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Contract-workers in Swedish agriculture, c. 1890s – 1930s. A comparative study of standard of living and social status

Lundh, Christer LU and Olsson, Mats LU (2011) In Scandinavian Journal of History 36(3). p.298-323
Abstract
In the political and medial discourse of the 1930s the contract-work system (stat/ar/ systemet) was depicted as a relic of pre-modern society and contract-workers (statare) as the highly exploited lower class with no legal rights, low incomes, miserable housing conditions and a chaotic family life. This picture has dominated Swedish social history ever since, and the main argument of this article is that it has to be modified. With regard to the material standard of living, for example, employment terms, working conditions, wage levels and housing conditions, contract-workers were no worse off than other worker groups in the countryside. On the contrary, the contract-work system had its own rationality and advantages. It made it possible... (More)
In the political and medial discourse of the 1930s the contract-work system (stat/ar/ systemet) was depicted as a relic of pre-modern society and contract-workers (statare) as the highly exploited lower class with no legal rights, low incomes, miserable housing conditions and a chaotic family life. This picture has dominated Swedish social history ever since, and the main argument of this article is that it has to be modified. With regard to the material standard of living, for example, employment terms, working conditions, wage levels and housing conditions, contract-workers were no worse off than other worker groups in the countryside. On the contrary, the contract-work system had its own rationality and advantages. It made it possible for young couples without land or a croft to marry and establish their own household since housing was included in the payment, and the yearly employment and large proportion of in-kind payments provided income security. However, the political discourse of the 20th century was based on the growing importance of the town and industry. The more regulated employment conditions, higher wages and better housing for industrial and urban workers became the yardstick by which the contract-workers’ situation was judged. Agriculture was an economic sector in decline and the contract-work system appeared to be outdated. The abolition of the contract-work system in 1945 was definitive confirmation of the victory of modernity. (Less)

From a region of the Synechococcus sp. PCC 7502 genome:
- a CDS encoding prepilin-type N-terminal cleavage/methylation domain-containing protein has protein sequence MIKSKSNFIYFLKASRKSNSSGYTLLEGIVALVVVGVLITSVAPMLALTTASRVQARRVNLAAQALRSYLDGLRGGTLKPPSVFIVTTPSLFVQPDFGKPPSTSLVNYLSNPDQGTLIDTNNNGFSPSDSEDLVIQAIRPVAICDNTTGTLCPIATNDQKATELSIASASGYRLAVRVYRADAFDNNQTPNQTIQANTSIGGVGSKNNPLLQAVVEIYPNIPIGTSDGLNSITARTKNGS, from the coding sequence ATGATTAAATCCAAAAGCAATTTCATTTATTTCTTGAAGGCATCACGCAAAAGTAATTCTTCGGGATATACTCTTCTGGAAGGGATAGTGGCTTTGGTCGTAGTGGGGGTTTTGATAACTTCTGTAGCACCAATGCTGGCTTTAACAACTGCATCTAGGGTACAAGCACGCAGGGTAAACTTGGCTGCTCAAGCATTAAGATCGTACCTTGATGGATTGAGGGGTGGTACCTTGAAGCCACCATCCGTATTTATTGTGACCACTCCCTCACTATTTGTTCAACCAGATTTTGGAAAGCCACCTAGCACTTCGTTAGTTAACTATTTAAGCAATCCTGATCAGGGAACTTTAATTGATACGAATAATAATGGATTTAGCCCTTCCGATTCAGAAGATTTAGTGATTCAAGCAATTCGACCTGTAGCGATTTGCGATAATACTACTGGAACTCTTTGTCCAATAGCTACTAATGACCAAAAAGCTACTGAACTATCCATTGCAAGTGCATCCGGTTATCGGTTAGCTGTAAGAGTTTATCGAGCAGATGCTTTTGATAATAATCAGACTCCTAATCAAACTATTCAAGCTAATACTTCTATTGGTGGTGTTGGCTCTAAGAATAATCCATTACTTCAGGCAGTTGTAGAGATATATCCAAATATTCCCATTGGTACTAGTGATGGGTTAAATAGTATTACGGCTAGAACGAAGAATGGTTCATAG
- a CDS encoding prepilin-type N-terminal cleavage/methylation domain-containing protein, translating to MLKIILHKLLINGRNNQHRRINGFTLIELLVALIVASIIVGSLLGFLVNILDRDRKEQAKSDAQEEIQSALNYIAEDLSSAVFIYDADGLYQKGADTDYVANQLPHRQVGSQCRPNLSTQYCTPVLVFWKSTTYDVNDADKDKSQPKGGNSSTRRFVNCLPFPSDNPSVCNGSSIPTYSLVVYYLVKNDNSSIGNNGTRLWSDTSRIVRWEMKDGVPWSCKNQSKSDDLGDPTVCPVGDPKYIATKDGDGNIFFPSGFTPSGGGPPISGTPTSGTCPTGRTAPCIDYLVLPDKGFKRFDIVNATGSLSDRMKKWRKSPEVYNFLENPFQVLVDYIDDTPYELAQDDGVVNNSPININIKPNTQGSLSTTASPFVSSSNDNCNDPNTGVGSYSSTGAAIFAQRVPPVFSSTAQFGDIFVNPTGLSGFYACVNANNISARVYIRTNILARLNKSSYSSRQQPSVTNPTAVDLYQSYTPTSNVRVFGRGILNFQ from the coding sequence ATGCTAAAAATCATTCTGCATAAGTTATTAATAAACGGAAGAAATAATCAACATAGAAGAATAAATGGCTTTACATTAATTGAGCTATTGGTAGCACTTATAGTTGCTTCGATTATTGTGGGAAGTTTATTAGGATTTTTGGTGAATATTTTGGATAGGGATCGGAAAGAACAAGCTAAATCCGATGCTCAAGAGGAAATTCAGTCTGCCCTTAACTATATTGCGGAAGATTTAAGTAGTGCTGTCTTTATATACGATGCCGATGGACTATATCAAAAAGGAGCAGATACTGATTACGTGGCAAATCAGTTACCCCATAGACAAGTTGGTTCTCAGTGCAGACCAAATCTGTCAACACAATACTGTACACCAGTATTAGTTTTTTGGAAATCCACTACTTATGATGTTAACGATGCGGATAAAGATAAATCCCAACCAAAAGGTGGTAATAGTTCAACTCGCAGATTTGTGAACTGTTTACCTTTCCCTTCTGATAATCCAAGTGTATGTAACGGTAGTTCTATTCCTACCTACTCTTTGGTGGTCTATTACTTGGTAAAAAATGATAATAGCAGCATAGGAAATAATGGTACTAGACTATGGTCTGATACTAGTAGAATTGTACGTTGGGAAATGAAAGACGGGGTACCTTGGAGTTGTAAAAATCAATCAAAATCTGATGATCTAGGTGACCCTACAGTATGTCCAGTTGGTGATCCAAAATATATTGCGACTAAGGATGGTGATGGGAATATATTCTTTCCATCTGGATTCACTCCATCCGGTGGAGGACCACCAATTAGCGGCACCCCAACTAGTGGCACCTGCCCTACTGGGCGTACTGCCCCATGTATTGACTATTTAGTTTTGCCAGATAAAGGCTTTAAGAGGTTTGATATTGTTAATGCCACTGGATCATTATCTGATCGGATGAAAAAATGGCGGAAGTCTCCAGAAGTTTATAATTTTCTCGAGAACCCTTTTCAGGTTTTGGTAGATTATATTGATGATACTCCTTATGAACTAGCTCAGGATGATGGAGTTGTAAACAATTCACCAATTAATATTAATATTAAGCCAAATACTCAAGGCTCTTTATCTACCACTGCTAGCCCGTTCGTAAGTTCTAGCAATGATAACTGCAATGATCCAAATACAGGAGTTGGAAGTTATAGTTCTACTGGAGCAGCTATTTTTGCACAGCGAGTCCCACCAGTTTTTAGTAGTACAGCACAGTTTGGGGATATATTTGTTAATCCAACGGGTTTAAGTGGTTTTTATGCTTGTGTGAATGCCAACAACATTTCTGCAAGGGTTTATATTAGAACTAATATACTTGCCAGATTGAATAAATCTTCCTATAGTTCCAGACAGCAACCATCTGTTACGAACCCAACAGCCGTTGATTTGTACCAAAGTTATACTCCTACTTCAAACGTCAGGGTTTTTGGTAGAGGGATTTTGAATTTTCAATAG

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author
organization
publishing date
type
Contribution to journal
publication status
published
subject
keywords
standard of living, labour, statare, contract-workers, agriculture
in
Scandinavian Journal of History
volume
36
issue
3
pages
298 - 323
publisher
Routledge
external identifiers
  • wos:000294119300003
  • scopus:80051497778
ISSN
1502-7716
DOI
10.1080/03468755.2011.582620
language
English
LU publication?
yes
id
a3915ddb-86f5-40b9-894d-fb289547a40e (old id 2060749)
date added to LUP
2011-08-02 08:56:25
date last changed
2017-11-19 04:20:26
@article{a3915ddb-86f5-40b9-894d-fb289547a40e,
  abstract     = {In the political and medial discourse of the 1930s the contract-work system (stat/ar/ systemet) was depicted as a relic of pre-modern society and contract-workers (statare) as the highly exploited lower class with no legal rights, low incomes, miserable housing conditions and a chaotic family life. This picture has dominated Swedish social history ever since, and the main argument of this article is that it has to be modified. With regard to the material standard of living, for example, employment terms, working conditions, wage levels and housing conditions, contract-workers were no worse off than other worker groups in the countryside. On the contrary, the contract-work system had its own rationality and advantages. It made it possible for young couples without land or a croft to marry and establish their own household since housing was included in the payment, and the yearly employment and large proportion of in-kind payments provided income security. However, the political discourse of the 20th century was based on the growing importance of the town and industry. The more regulated employment conditions, higher wages and better housing for industrial and urban workers became the yardstick by which the contract-workers’ situation was judged. Agriculture was an economic sector in decline and the contract-work system appeared to be outdated. The abolition of the contract-work system in 1945 was definitive confirmation of the victory of modernity.},
  author       = {Lundh, Christer and Olsson, Mats},
  issn         = {1502-7716},
  keyword      = {standard of living,labour,statare,contract-workers,agriculture},
  language     = {eng},
  number       = {3},
  pages        = {298--323},
  publisher    = {Routledge},
  series       = {Scandinavian Journal of History},
  title        = {Contract-workers in Swedish agriculture, c. 1890s – 1930s. A comparative study of standard of living and social status},
  url          = {http://dx.doi.org/10.1080/03468755.2011.582620},
  volume       = {36},
  year         = {2011},
}